LIVE ISSUE/FOOD RETAILERS: How ’also ran’ supermarkets can fight the big four - Should retailers get a star or push value-for-money? Report by Eleanor Trickett

Once upon a time, Britain’s supermarkets were proud to stand up and shove out a load of press ads featuring lovingly shot products emblazoned with bold red capitals screaming: ’Special Offer! Buy Now While Stocks Last!’

Once upon a time, Britain’s supermarkets were proud to stand up and

shove out a load of press ads featuring lovingly shot products

emblazoned with bold red capitals screaming: ’Special Offer! Buy Now

While Stocks Last!’

That was supermarket advertising for you. But everything changed when

the ’big four’ - Tesco, Sainbury’s, Asda and Safeway - started moving

away from the rest of the pack, opening out-of-town hypermarkets and

offering more of a lifestyle element to the weekly shop. Suddenly

positioning was essential and, while the big four found their own

niches, the also-rans were left with little choice but to carry on

banging out the price message.

Not all were satisfied with this dull territory, however, and managers

started looking for other ways to stand out if they couldn’t do it by

offering extra services and details. Somerfield took a celebrity tack,

using Lesley Joseph - aka Dorien, the man eater from BBC’s Birds of a

Feather - to appeal to women who wanted to fit in a quick

value-for-money shop between making cups of tea for hunky repair


The campaign ran for three years before Joseph was axed last year in

favour of the more down-to-earth fictional heroine, Annie, who had no

time for the fripperies that the big four offered. Unfortunately, it

seems Somerfield, in turn, had little time for Annie. The full-scale

agency review which has just been announced (Campaign, last week) is

likely to spell the end of the put-upon housefrau.

In the same week, it emerged that Iceland had officially appointed HHCL

& Partners to its pounds 10 million business, eschewing the incumbent of

almost ten years, Tom Reddy Advertising.

The questions smaller supermarkets must address are how can they

establish a niche in a market dominated by the big four; and how do they

establish a point of difference?

The larger supermarkets have their own theories. Adam Leigh, the group

account director for Safeway at Bates Dorland, says: ’Iceland hasn’t

gone to HHCL to bung out a ’frozen prawns only 69p’ ad, and Somerfield

will be looking for something new as well. Iceland’s brief won’t be to

compete with the others. Its customer does a different type of shop - a

top-up shop. I applaud Iceland for picking HHCL. Iceland has a naff,

downmarket identity but it’s an innovative company and just needs to be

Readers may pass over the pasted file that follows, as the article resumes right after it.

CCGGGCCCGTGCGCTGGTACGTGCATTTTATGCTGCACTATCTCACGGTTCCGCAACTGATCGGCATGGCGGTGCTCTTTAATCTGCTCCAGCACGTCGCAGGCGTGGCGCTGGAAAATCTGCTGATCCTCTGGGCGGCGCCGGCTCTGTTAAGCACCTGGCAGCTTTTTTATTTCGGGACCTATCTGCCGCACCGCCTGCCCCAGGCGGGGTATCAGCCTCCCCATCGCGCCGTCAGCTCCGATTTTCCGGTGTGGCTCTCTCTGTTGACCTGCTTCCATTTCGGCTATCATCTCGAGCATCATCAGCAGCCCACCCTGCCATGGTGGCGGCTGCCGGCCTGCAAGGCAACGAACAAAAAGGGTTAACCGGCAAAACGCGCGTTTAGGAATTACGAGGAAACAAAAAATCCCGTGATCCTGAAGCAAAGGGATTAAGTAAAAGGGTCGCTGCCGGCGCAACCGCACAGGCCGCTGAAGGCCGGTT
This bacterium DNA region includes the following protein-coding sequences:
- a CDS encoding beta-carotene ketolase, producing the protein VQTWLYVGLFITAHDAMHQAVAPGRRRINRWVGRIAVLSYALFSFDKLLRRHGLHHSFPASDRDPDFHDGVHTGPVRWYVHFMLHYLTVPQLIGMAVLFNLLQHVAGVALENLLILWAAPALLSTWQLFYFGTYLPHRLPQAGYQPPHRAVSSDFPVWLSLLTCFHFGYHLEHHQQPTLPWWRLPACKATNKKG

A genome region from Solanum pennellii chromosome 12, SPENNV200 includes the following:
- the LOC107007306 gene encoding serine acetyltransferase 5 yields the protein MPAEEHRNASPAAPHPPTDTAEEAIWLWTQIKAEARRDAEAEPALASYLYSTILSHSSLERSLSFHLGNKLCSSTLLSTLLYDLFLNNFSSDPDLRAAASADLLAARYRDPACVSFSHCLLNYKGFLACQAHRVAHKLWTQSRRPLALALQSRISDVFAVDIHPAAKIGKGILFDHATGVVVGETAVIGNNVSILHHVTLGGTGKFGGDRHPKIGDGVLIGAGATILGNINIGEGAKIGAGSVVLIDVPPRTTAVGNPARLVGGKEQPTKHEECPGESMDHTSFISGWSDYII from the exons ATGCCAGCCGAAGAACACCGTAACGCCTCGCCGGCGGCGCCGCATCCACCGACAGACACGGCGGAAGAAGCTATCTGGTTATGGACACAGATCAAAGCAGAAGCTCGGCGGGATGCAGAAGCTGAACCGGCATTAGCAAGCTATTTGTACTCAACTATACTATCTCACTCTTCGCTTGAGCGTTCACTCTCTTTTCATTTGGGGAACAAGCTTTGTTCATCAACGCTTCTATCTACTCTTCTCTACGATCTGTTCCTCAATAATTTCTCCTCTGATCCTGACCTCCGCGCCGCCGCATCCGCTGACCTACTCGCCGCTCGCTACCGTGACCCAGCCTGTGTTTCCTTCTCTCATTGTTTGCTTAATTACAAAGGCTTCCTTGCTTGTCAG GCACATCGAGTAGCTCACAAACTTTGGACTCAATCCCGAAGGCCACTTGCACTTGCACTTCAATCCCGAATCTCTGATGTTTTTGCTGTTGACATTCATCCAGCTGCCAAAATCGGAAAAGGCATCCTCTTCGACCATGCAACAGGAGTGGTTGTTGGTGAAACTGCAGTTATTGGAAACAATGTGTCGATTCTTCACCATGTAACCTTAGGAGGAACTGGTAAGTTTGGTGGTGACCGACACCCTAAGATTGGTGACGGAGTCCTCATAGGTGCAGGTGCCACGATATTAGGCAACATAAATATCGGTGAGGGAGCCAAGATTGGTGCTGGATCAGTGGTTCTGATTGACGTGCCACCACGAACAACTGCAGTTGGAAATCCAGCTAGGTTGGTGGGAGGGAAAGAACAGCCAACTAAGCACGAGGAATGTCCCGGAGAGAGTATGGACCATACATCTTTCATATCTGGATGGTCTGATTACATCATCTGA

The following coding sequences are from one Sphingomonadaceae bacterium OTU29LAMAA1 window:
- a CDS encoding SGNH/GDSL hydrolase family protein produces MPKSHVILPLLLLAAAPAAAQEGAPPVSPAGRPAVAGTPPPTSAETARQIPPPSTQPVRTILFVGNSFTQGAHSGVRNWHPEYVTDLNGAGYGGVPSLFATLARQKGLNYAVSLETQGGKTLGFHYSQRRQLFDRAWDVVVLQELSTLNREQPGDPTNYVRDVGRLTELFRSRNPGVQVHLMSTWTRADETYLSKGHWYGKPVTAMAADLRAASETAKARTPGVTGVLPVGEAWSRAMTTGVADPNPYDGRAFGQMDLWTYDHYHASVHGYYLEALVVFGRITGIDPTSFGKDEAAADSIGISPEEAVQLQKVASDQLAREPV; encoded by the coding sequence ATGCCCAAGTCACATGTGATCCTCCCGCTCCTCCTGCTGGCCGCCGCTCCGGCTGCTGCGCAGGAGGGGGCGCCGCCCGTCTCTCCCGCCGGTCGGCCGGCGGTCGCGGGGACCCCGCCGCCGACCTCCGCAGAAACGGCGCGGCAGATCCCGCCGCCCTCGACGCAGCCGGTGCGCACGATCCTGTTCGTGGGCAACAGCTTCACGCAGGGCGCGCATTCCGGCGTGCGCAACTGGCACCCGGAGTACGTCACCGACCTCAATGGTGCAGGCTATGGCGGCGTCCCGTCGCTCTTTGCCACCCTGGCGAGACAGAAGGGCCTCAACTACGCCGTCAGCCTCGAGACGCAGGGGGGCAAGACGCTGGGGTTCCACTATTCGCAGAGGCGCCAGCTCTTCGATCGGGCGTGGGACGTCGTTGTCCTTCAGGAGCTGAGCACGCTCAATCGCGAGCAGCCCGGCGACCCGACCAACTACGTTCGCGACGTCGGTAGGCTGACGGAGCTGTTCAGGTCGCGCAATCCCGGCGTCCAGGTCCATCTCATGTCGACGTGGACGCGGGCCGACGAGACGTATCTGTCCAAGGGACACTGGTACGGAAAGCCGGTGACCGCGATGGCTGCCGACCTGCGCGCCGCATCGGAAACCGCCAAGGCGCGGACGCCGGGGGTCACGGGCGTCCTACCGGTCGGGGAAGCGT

given some personality.’

Somerfield’s personality was tied up in the Annie campaign, and the main

message - jostling with Sainbury’s value, Safeway’s appeal to young

parents, Tesco’s marketing-led initiatives such as Metro Stores and

ClubCard and Asda’s ’pocket the difference’ - was that Somerfield was

for people who weren’t that keen on shopping.

Critics of the campaign say that Somerfield’s proposition of ’shopping

in the real world’ has missed the mark. Leigh continues: ’Research has

shown that people’s response is, ’so where else do I shop?’. Somerfield

needs a to create campaign which shows that it stands for


Some say that achieving stand-out needn’t be clouded by finding a unique

proposition for shoppers or a service no-one else supplies. Celebrity

endorsement, it seems, is one sensible answer.

Kwik Save, for example, has just unleashed a major ad campaign using the

people’s favourite entertainer, Michael Barrymore. Ian Halley, group

account director for Kwik Save at McCann-Erickson, says: ’The role of

the campaign is to make people feel less defensive about choosing Kwik

Save on price. The downside of a supermarket which sells itself on just

that is that some people don’t want to admit they shop there.’

Halley is convinced of the power of the right celebrity - and is

sceptical about the effectiveness of RPM3’s decision to create a

home-grown one for such an important brand. ’The problem with using

Annie,’ he says, ’is that she can’t really carry a campaign on her own.

It’s clearly been hard to extend the campaign and, as a result, it must

be asked if Annie is big enough for the brand.’

On the other hand, Lesley Joseph’s presence in the Somerfield ads merely

prompted the public to talk about the ’Dorien’ campaign rather than the

’Somerfield’ campaign.

It would seem that the secret of surviving in the big four-dominated

marketplace isn’t necessarily about finding the right frontperson -

established or home-grown - or about a unique type of customer

assistance. It is simply about having a coherent message that runs

through all the marketing.

There are a wealth of customers who, for one reason or another, don’t

get to the out-of-town superstores. These are the ones who are open to

the smaller brands - as long as they are consistent. ’The successful

agency has to get to know every aspect of the business; to live with

it,’ Leigh concludes. ’You have to understand what the brand is about

and produce an appropriate and flexible campaign.’

Chris Satterthwaite, a partner at HHCL, hints at some radical plans for

the Iceland brand. He says: ’Iceland is one of the great companies that

believes innovation is a way to build commercial success.’

Having said this, a straw poll of agency people shows that most of them,

when looking into the crystal ball, predict that Somerfield will have a

celebrity in position in six months’ time. ’It is a route that it would

be foolish not to look down,’ Halley comments.

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